SERMON. WHY DO SOME CHRISTIANS BELIEVE UNBIBLICAL THINGS?
Sincere Christians in the last month have spent $100 million advertising the end of the world would end on May 21st, with Christians being caught up in the rapture and millions of unbelievers perishing. The Rapture Doomsday Prediction of Harold Camping did not occur any more than the famous predictions at Balmoral Beach Sydney in 1923. The Star Amphitheatre was founded to teach the works of Krishnamurti promoted by the Theosophical Society. It was intended as a platform for lectures by the expected ‘World Teacher’. Many people believed it was built in anticipation of the second coming, when Jesus Christ could return walking across the water between Sydney Heads.
Today , non-believers ridicule Harold Camping, but his followers and many professing Christians defend him as doing good reminding people of the coming judgment and rapture. Camping and his followers claimed to receive personal revelations through the Holy Spirit about the end times. If God leads us to some kind of insight it will never be opposite to what the Word of God states. Independent prophecies as presented by some Christians today always teach more than the Bible states.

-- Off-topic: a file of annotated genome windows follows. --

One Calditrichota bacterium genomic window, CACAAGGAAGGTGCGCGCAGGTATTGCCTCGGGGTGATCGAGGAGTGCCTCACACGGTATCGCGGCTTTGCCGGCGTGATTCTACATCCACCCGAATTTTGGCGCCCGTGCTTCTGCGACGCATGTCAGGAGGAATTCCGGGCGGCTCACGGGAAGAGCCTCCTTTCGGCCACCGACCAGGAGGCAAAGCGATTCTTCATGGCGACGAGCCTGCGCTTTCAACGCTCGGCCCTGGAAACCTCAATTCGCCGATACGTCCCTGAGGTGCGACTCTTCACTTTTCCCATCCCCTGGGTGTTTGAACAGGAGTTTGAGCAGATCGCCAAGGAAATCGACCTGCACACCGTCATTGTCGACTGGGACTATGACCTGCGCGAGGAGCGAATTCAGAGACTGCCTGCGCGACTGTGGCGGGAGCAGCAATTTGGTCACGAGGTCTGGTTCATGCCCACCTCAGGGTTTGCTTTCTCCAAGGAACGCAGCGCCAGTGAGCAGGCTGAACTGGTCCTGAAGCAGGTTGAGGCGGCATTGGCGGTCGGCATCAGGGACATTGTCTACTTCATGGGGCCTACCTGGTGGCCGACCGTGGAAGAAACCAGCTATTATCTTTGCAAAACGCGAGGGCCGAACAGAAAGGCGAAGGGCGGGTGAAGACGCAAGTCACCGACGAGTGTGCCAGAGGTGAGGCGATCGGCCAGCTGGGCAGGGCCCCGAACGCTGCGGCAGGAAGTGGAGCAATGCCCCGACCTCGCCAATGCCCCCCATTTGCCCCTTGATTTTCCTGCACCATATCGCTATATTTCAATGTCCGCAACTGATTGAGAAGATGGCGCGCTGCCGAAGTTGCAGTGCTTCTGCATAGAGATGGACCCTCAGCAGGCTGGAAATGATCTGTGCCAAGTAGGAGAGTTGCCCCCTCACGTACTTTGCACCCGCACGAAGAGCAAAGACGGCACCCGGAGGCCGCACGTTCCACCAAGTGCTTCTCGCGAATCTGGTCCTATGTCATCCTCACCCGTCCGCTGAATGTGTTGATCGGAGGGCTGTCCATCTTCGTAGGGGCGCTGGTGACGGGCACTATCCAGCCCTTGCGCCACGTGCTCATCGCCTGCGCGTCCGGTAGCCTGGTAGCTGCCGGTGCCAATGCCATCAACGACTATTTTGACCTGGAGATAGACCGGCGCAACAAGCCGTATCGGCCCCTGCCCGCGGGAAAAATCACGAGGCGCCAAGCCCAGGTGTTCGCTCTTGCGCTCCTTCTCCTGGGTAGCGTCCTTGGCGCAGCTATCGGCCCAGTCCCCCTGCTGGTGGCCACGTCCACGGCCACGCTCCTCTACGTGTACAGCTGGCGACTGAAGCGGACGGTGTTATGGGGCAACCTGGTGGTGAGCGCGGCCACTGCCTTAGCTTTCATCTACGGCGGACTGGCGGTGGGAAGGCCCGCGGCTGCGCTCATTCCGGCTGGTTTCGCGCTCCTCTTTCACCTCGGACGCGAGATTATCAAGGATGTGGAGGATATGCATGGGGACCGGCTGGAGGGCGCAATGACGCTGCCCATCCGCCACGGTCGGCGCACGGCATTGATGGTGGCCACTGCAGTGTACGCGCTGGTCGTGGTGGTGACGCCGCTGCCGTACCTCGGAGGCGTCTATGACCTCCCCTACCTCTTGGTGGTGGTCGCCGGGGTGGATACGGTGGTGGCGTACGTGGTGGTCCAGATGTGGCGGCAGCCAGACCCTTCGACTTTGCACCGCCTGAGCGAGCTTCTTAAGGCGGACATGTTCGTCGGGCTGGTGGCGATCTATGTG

Camping estimates only three per cent of the world’s population will be raptured while the rest will be dammed, and the world will come to an end. Last Monday an unapologetic Harold Camping made a new prediction: the rapture is actually on Oct. 21, not May 21 as he originally proclaimed due to a mathematical error in the number of days calculated since the Crucifixion.
WHERE DID THIS UNBIBLICAL TEACHING COME FROM?
In 1843, in USA thousands of people sold their homes and businesses and went about the country preaching the imminent return of Christ. They were the followers of William Miller, a farmer and self-taught bible scholar from New York. Miller understood the 2300 days of Daniel 8:14 to refer to the number of years until the return of Christ in his day. Because the “sevens” in Daniel 9 were translated “weeks” in the King James Bible, Miller assumed all prophecies referring to days must mean years. Adding 2300 years to the time of Daniel’s prophecy gave Miller a date between March 21, 1843 and March 21, 1844.